Maybe you grew up in a family situation where you didn’t have a lot of money and so the thing that was instilled in you was the fear that you’re going to be poor and broke. Now you’re an adult and even if you have a relatively good amount of money in your bank account, you might still be walking around and holding this limiting belief or holding this powerful image in your subconscious mind that, one day, if you don’t handle all of your affairs correctly, you’re going to wind up like that bum on the street.
Your mind comes up with all sorts of stories and excuses for why that’s true. In fact, if you have that fear right now, then you’re probably sitting there and saying, “Well, Leo, it is true. If I don’t go to work or handle my affairs, I am going to be a bum on the street.”
Yes, technically, it’s true in that sense, but the problem with this whole fear of failure is that it’s a mechanism that has become dysfunctional. Fear can be functional in appropriate situations. With the tiger in the jungle example, that was an appropriate reaction to fear.
Where it’s not appropriate is most likely how it’s functioning in your life. It’s keeping you from pursuing your full potential. It’s keeping you in your comfort zone.
Maybe you feel like you feel like you should step it up at work and go ask for that promotion or ask for a raise, but you have a fear of failure. “What if I go and I ask for that raise and they tell me “’Nno?’” That’s going to feel horrible. I’m going to get rejected and what if not only do they not give me the raise, but what if they tell me that they’re firing me because I was too bold in going up and asking for a raise?”
Do you see what’s happening there? You’re creating this worst-case scenario and what’s happening is that your lower self – that conservative side of you – is taking the scenario of you being a bum on the street and it’s magnifying it and it’s having you it spill into every aspect of your life and in all of the thinking that you do in your life. What that’s doing is it’s holding you back.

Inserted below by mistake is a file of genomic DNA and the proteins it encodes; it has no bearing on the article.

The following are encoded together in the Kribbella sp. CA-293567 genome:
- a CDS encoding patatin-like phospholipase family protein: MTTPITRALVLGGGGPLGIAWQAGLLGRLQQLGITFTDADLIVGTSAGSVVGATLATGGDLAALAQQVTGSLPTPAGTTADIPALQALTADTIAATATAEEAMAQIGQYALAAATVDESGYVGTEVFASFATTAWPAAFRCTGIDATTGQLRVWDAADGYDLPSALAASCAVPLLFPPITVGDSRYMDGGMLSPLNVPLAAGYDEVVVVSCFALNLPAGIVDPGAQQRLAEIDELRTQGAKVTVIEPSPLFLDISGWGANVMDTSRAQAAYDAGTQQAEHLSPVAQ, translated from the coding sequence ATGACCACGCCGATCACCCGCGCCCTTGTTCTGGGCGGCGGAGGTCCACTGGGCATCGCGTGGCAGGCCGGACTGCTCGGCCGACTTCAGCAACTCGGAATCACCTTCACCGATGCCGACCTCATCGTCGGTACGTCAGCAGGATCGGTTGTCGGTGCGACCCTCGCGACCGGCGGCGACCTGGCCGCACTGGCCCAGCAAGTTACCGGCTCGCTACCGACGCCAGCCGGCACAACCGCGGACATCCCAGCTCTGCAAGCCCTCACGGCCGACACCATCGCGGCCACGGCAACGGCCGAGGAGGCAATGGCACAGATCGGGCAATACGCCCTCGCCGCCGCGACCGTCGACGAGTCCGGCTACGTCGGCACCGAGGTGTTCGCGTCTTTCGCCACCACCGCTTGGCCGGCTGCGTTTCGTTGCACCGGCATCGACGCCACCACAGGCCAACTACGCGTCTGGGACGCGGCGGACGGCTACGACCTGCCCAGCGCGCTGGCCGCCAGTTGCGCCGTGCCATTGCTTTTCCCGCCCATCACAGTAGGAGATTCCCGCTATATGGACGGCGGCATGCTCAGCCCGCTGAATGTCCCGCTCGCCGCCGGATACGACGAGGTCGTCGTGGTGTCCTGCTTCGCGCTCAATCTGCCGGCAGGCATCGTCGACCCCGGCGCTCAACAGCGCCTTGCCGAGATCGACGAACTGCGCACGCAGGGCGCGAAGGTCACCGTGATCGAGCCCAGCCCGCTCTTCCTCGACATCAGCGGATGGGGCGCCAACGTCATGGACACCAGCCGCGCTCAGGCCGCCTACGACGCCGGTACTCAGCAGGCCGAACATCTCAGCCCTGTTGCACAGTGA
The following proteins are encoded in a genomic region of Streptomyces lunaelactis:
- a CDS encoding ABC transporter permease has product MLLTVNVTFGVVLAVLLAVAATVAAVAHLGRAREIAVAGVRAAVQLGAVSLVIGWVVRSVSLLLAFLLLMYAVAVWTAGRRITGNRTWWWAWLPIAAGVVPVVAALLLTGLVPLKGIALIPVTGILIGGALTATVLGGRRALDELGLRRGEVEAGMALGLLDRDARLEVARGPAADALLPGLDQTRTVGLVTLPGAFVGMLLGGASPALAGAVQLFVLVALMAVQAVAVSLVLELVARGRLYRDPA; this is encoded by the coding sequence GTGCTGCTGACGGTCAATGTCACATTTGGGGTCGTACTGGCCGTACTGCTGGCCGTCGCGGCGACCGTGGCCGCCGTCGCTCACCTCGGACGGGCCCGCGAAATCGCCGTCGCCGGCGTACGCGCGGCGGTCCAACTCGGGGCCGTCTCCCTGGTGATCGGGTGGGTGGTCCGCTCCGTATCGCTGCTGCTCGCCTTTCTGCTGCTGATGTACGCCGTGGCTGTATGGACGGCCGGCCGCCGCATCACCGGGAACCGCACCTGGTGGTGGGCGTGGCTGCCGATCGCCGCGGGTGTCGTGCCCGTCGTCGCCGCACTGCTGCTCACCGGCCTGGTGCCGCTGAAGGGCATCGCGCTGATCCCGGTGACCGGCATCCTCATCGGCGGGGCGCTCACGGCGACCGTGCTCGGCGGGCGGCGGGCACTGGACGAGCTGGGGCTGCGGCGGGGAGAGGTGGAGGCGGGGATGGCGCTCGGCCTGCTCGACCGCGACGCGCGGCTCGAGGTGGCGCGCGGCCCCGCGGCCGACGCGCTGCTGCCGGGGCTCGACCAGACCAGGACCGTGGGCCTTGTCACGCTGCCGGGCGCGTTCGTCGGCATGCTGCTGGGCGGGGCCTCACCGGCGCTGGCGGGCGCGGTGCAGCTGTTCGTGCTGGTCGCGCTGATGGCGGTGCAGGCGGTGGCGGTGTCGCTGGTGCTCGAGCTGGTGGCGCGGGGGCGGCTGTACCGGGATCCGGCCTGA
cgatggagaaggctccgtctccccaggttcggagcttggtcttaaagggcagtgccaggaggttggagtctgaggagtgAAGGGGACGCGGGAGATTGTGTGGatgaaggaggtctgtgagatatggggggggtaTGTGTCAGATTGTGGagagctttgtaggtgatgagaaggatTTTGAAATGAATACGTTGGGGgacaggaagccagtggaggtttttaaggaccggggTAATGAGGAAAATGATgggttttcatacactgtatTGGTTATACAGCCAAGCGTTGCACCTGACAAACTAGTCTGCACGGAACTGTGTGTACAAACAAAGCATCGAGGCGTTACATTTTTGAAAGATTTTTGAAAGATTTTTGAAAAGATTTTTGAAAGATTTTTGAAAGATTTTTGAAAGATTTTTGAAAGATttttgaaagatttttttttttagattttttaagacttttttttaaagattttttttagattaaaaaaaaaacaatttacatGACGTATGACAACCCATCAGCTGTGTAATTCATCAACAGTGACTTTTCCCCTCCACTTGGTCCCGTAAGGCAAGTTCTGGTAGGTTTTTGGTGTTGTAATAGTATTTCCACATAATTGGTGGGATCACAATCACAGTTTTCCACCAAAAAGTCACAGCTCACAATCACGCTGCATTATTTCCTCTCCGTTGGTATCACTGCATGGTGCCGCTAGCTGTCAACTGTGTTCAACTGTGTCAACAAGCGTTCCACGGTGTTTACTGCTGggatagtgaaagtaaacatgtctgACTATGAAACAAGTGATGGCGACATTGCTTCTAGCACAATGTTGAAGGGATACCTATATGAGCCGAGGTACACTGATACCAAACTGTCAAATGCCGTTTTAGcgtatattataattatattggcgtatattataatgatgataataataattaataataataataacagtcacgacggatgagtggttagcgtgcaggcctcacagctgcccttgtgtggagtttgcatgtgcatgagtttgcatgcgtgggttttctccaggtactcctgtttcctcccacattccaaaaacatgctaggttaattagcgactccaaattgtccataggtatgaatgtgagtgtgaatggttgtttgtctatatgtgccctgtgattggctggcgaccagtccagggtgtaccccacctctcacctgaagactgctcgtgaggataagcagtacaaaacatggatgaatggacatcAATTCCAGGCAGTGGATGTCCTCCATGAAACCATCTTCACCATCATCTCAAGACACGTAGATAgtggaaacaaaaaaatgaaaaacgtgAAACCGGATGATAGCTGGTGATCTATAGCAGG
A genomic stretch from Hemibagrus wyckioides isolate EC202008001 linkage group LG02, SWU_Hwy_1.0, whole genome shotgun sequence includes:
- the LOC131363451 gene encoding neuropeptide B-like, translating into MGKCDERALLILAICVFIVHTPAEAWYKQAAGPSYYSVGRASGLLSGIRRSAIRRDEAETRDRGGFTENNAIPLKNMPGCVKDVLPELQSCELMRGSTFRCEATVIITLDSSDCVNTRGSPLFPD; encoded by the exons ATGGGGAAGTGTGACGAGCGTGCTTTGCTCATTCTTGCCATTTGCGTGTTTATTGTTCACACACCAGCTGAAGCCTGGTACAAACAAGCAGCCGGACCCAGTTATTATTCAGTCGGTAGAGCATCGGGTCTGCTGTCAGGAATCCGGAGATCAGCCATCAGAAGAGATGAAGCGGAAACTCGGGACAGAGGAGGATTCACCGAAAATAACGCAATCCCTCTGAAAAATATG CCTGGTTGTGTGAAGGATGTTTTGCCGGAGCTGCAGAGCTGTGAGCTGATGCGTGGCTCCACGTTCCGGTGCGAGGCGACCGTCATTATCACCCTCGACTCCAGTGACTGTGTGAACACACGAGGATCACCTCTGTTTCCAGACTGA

The fact is that, yes, there might be some risk in going and asking for a promotion, but on the other hand, how do you want to live your life? Do you want to live your life in constant failure fear or do you want to live your life by going out there and pushing your comfort zone and trying new things?
Here’s the trick about failure. Failure is actually good. Failure is not as bad as your mind makes it out to be. Failure is how successful people get successful.
It’s not that they’re born successful. It’s that they go through a process of trial and error and make lots of mistakes and fail many times to learn those hard lessons and to get those lessons wired into their brains.
Then they can have the success that they have because they’ve tried it all and they’ve failed so many times that they don’t care anymore. That’s what you need to do.
You need to numb yourself down to this idea that failure is bad. It’s not bad. In fact, I can bet you that if I was with you right now, one-on-one, and I asked you to tell me about a time in your life where you struggled a lot and you failed a lot and you still kept with it. You failed so many times and you tried so many times.
You kept failing and failing, but you just kept with it. What we’ll probably find is that that actually led to something positive in your life.
What happened through that process is that you learned something. Through that failure process, eventually you came out with some new insight. You came out with a new skillset. You came out with a new asset that you created or a relationship that sprung out of that.
It was something positive and that came out of the direct result that you got by doing this trial-and-error process. That is how learning happens. It happens through failure.
When a little child starts to learn how to walk, what does he do? He doesn’t say to himself, “What if I fail? What if I take that first step and it doesn’t work?” He’s not conscious of that at all.